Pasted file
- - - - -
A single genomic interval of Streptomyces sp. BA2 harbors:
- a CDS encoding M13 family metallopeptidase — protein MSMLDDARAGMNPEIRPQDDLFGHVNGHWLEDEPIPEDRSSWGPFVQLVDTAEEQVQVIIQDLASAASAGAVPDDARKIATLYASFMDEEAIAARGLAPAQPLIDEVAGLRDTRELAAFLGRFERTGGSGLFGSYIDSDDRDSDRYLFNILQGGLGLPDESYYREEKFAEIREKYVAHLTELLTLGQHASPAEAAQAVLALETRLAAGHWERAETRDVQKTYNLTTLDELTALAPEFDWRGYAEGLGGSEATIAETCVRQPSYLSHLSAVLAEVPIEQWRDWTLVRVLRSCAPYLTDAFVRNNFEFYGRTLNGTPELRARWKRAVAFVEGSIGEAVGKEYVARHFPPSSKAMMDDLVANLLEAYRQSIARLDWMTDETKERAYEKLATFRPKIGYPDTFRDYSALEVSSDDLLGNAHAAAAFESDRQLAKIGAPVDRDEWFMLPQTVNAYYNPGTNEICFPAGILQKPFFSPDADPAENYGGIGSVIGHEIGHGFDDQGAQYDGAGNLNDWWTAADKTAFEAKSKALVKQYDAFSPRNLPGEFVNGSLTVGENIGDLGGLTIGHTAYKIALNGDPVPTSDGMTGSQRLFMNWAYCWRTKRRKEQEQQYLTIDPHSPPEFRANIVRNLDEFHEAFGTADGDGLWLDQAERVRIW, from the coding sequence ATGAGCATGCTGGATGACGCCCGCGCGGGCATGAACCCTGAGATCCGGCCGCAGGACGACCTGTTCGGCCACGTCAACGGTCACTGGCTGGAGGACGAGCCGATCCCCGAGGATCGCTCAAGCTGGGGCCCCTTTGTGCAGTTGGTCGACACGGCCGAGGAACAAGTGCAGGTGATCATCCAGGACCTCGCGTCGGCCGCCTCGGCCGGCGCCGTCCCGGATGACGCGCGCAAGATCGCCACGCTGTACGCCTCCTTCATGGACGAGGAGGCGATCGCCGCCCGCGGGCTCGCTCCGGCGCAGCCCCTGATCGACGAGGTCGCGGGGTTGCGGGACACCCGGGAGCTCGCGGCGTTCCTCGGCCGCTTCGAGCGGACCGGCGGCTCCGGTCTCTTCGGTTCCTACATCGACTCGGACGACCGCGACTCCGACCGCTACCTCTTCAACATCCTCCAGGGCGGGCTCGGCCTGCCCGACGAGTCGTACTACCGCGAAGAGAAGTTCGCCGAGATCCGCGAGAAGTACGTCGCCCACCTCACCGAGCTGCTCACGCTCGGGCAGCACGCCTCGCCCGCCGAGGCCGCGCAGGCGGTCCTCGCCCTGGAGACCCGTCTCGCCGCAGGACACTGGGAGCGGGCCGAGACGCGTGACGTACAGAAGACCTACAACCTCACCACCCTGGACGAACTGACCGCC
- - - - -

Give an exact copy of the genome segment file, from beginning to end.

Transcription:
A single genomic interval of Streptomyces sp. BA2 harbors:
- a CDS encoding M13 family metallopeptidase — protein MSMLDDARAGMNPEIRPQDDLFGHVNGHWLEDEPIPEDRSSWGPFVQLVDTAEEQVQVIIQDLASAASAGAVPDDARKIATLYASFMDEEAIAARGLAPAQPLIDEVAGLRDTRELAAFLGRFERTGGSGLFGSYIDSDDRDSDRYLFNILQGGLGLPDESYYREEKFAEIREKYVAHLTELLTLGQHASPAEAAQAVLALETRLAAGHWERAETRDVQKTYNLTTLDELTALAPEFDWRGYAEGLGGSEATIAETCVRQPSYLSHLSAVLAEVPIEQWRDWTLVRVLRSCAPYLTDAFVRNNFEFYGRTLNGTPELRARWKRAVAFVEGSIGEAVGKEYVARHFPPSSKAMMDDLVANLLEAYRQSIARLDWMTDETKERAYEKLATFRPKIGYPDTFRDYSALEVSSDDLLGNAHAAAAFESDRQLAKIGAPVDRDEWFMLPQTVNAYYNPGTNEICFPAGILQKPFFSPDADPAENYGGIGSVIGHEIGHGFDDQGAQYDGAGNLNDWWTAADKTAFEAKSKALVKQYDAFSPRNLPGEFVNGSLTVGENIGDLGGLTIGHTAYKIALNGDPVPTSDGMTGSQRLFMNWAYCWRTKRRKEQEQQYLTIDPHSPPEFRANIVRNLDEFHEAFGTADGDGLWLDQAERVRIW, from the coding sequence ATGAGCATGCTGGATGACGCCCGCGCGGGCATGAACCCTGAGATCCGGCCGCAGGACGACCTGTTCGGCCACGTCAACGGTCACTGGCTGGAGGACGAGCCGATCCCCGAGGATCGCTCAAGCTGGGGCCCCTTTGTGCAGTTGGTCGACACGGCCGAGGAACAAGTGCAGGTGATCATCCAGGACCTCGCGTCGGCCGCCTCGGCCGGCGCCGTCCCGGATGACGCGCGCAAGATCGCCACGCTGTACGCCTCCTTCATGGACGAGGAGGCGATCGCCGCCCGCGGGCTCGCTCCGGCGCAGCCCCTGATCGACGAGGTCGCGGGGTTGCGGGACACCCGGGAGCTCGCGGCGTTCCTCGGCCGCTTCGAGCGGACCGGCGGCTCCGGTCTCTTCGGTTCCTACATCGACTCGGACGACCGCGACTCCGACCGCTACCTCTTCAACATCCTCCAGGGCGGGCTCGGCCTGCCCGACGAGTCGTACTACCGCGAAGAGAAGTTCGCCGAGATCCGCGAGAAGTACGTCGCCCACCTCACCGAGCTGCTCACGCTCGGGCAGCACGCCTCGCCCGCCGAGGCCGCGCAGGCGGTCCTCGCCCTGGAGACCCGTCTCGCCGCAGGACACTGGGAGCGGGCCGAGACGCGTGACGTACAGAAGACCTACAACCTCACCACCCTGGACGAACTGACCGCC